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Twitter Reveals 9 Ways To Boost Tweet Engagement

by • May 23, 2016 • Experts Talk, TwitterComments Off on Twitter Reveals 9 Ways To Boost Tweet Engagement6397

In order to make money and survive, Twitter needs to work on new ways for advertisers to use the platform to their advantage. And to make sure that happens, the company is keen to give marketers a helping hand. So, here are “9 ways to boost Tweet engagement”, according to Twitter itself.

In a recent study, Twitter looked at 9,000 direct response campaigns in the U.S. to identify recurring patterns that drive powerful campaigns. After analysing the data with its partner Adaptly, Twitter shared its takeaways to improve campaign performance and ROI – the metrics below are expressed in terms of click-through rate (CTR), cost per link click (CPLC) and cost per aquisition (CPA). Let’s have a look!

1) Urgency

Twitter is a great “on-the-fly” tool. Jack Dorsey  himself, sees “brevity” as Twitter’s backbone. So, this should be used. Including words such as hurry, fast, quick, running out or limited time in your copy, can lower CPA by 10%, and boost CTR by 10%. Surprisingly, the study found that only 13% of Tweets used urgency, which means that 87% of marketers are missing out!

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2) Use Percentages For Promotions

If you want to give a discount for your products, use percentages. The survey found that Tweets that promote percentage discounts have 40% lower CPA compared to tweets with currency-based discounts. The next time you want to do a discount on your product, work out how much the discounted value is, as a percentage. This could be a game-changer!

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3) Fresh Content Is Exciting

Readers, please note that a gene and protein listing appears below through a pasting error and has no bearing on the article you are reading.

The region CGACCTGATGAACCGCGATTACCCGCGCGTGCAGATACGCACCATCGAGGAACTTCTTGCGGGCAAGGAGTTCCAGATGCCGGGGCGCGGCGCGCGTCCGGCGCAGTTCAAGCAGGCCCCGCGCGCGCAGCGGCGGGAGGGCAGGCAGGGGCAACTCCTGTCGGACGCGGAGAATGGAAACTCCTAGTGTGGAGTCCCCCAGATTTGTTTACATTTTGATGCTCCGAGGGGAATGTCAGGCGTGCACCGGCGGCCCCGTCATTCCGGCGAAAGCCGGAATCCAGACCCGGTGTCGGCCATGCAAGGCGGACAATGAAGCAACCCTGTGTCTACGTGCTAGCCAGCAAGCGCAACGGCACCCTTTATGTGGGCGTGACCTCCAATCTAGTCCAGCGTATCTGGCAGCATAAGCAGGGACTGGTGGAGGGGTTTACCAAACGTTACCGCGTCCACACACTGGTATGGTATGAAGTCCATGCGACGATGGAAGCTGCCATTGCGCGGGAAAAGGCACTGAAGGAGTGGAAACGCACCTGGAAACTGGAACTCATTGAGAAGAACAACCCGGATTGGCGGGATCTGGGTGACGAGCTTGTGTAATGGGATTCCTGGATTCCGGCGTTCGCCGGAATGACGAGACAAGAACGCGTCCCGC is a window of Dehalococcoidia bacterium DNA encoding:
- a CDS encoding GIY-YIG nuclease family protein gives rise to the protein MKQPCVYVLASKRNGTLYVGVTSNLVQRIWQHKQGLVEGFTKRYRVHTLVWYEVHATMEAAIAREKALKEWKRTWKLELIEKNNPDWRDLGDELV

Tweets that talk about new products or services, work very well. With a 10% lower CPA, a staggering 23% higher CTR, and 26% lower CPLC, promoting new content (whatever it is) is one of the best tactics that surfaced in the study.

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4) Less Is More

Previous studies already emphasized the importance of keeping tweets short. The new study is no different: Tweets that have between 40 and 60 characters have the lowest CPA, and that same metric goes up as tweets get longer.

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5) Involve Your Community: Ask A Question!

Asking a question is an invitation for your followers to interact with your account handle – and it works! Tweets featuring a question have a 9% lower CPLC and a higher 16% CTR, versus Tweets that do not.

6) Contests Do Work

Tweets that offer a prize have 40% lower CPA, yet only 4% of the Tweets that were examined featured a contest. Be sure to share your contests on Twitter if you don’t want to squander big opportunities!

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7) NO NEED TO YELL

Tweets with 20% or more of their characters in capital letters have a 9% lower CTR and a 2% higher CPA. Sure, using all caps is one way to stand out in the feed, but that can be to the detriment of engagement with users being put off by it.

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8) Mentioning Is @ Your Own Risk

Mentioning another handle is a smart tactic. It plays out as a bit of a nudge, and chances are the mentioned account will interact. A ‘Like’ is good, but a retweet is even better, as it secures extra exposure with the accounts’ followers, an audience your tweet may not be able to reach. Nevertheless, the survey found that tweets that mention one or several other handles have a 6% lower CTR and 3% higher CPLC.

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9) Easy On The Hashtags

The more hashtags, the more chances to be discovered, right? While this logic is correct on Instagram, it is hardly valid on Twitter. The study revealed that tweets with one or more hashtags had a 24% higher CPA and a 3% lower CTR than those without. Maybe hashtags are overrated after all.

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Even though the sample size used for this study is significant, the 9 tactics revealed here are just guidelines. Marketers should give them all a try, and see which ones work best for them. Results may differ from one community to the other.

Twitter even recommends to try several iterations of the tweet for the same campaign, varying the wording as well as the imagery. Bear in mind that what works for one campaign may not necessarily work in another one. That’s the beauty of marketing, isn’t it?


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